The Mets’ fountain of late-inning magic only stayed open for one half of their doubleheader Wednesday.
After clinching a series victory in the opener with a dramatic extra-inning comeback, the Mets could not complete the sweep after falling to the Brewers in the nightcap, 5-0, at Citi Field.
The Mets (45-38) settled for taking two of three from the NL Central-leading Brewers (52-36), who had arrived in Queens having won 11 of their previous 12 games. Both wins were come-from-behind victories, including a thrilling 4-3 win in Game 1. The Mets came back from three one-run deficits, featuring a game-tying home run from Jose Peraza in the seventh inning and a walk-off, two-run single from Jeff McNeil in the eighth, for their seventh walk-off and 15th comeback win of the season.
“I can’t say enough about this clubhouse and how we’re in every game, one swing away,” Jacob deGrom said after allowing two solo home runs and striking out 10 over seven strong innings of Game 1. “We ended up grinding out a win today.”
It looked like the Mets might do it again in Game 2, but instead got stuck with their seventh split of a doubleheader in nine tries this season.
Their best shot to complete the sweep came in the sixth inning, when they trailed 3-0 and loaded the bases with no outs against reliever Brad Boxberger. But Francisco Lindor, Dominic Smith and Pete Alonso struck out in three straight at-bats to end the threat with a fizzle.
“We were doing it again, we were showing our resiliency,” manager Luis Rojas said. “It’s just not automatic that guys are going to do this. It’s not going to happen like it does all the time. We pushed, but that’s baseball. There’s going to be days like this.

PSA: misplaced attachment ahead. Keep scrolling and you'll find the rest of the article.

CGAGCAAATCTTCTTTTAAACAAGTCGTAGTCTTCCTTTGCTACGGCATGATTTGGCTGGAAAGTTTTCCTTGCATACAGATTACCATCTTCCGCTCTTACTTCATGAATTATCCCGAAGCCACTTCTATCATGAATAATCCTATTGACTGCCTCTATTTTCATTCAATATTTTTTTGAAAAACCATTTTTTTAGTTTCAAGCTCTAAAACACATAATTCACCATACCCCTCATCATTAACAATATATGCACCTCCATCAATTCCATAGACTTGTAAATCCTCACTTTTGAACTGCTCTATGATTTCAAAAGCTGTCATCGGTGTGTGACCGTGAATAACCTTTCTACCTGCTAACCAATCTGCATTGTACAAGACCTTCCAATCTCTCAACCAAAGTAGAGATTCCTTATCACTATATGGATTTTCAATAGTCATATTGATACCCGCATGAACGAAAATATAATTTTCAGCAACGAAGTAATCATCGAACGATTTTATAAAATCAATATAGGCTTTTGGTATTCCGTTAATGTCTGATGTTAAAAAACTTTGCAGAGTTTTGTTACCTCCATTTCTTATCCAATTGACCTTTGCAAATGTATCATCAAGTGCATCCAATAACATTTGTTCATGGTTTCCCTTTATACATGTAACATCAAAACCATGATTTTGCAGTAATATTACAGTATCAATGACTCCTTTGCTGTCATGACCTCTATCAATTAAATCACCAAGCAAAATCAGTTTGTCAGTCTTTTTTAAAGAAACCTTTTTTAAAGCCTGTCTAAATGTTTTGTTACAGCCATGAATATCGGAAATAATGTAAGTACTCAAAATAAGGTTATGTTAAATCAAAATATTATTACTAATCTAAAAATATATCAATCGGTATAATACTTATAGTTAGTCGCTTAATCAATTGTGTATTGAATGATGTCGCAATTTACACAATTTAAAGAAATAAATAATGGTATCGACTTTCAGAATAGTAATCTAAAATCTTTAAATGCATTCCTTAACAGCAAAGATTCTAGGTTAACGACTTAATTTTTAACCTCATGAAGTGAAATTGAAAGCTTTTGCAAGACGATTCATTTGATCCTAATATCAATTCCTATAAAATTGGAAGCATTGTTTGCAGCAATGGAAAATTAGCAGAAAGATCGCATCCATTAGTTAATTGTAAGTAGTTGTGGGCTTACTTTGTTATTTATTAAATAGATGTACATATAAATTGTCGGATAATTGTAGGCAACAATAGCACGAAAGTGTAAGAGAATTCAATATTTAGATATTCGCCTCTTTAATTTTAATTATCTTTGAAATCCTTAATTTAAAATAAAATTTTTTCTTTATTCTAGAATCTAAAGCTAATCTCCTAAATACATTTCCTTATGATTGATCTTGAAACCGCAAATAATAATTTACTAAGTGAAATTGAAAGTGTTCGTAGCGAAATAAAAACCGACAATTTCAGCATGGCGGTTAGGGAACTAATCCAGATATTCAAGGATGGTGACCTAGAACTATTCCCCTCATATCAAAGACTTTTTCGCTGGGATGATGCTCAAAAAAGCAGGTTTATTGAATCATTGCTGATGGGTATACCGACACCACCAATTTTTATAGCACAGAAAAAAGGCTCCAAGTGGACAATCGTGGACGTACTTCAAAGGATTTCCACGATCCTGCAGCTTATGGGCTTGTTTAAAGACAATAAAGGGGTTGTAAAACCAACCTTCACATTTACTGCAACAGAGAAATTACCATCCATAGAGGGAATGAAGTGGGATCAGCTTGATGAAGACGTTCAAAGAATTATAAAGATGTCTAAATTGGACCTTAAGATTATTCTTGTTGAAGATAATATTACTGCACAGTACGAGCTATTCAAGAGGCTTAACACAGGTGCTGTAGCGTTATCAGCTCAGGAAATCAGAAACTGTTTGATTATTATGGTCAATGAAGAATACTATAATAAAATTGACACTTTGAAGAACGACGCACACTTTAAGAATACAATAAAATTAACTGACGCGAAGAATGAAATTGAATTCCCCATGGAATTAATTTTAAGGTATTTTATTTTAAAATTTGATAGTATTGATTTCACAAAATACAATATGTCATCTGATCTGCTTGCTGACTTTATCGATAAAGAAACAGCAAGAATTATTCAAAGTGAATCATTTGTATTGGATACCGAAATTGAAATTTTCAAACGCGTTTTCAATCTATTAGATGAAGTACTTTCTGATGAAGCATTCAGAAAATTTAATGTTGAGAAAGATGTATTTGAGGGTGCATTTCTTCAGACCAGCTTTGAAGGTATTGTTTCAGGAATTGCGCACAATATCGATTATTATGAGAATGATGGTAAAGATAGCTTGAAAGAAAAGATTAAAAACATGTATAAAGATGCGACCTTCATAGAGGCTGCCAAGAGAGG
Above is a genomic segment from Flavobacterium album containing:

In Game 1, Peraza took Josh Hader deep in the bottom of the seventh — for the first homer and blown save against the Brewers’ All-Star closer this season — to make sure deGrom’s start didn’t go to waste.
Edwin Diaz lost control in the top of the eighth, walking two batters and hitting another to force in a run, but the Mets came right back to win it in the bottom of the inning.
Brewers reliever Brent Suter began by hitting Smith before James McCann worked a nine-pitch walk to load the bases.
McNeil, who had been mostly quiet since coming off the injured list last month, then shot a single back up the middle to score Lindor and Smith, the latter beating the throw from center fielder Jackie Bradley Jr. to set off a celebration.
“It’s huge for us getting a series win over another team leading their division,” McNeil said after his first career walk-off. “We know we’re an extremely good team and we can beat anyone.”
The Mets’ two wins in the series came against the two of the Brewers’ top three pitchers, Brandon Woodruff and Corbin Burnes. Wednesday, Burnes held the Mets to one run over 5 ²/₃ innings — an RBI single from Lindor in the first inning to tie the game at one — before Devin Williams got out of a bases-loaded rally in the sixth.
In between the two solo homers he allowed, deGrom retired 13 straight batters. That stretch included his 1,500th career strikeout — the second-fastest pitcher to reach that threshold, one game behind Yu Darvish (197) — getting Willy Adames looking at a 100 mph fastball on the black in the fourth inning as he struck out the side.
After knocking off a fellow division leader, the Mets will now try to take advantage of the bottom-feeding Pirates before heading into the All-Star break.
“The guys just believe in themselves, everyone in each other, all the way down to the last strike or last out,” Rojas said. “This confidence was built in spring training when these guys met. It’s just been confirmed throughout this season with different games we’ve had and different heroes we’ve had in those games.”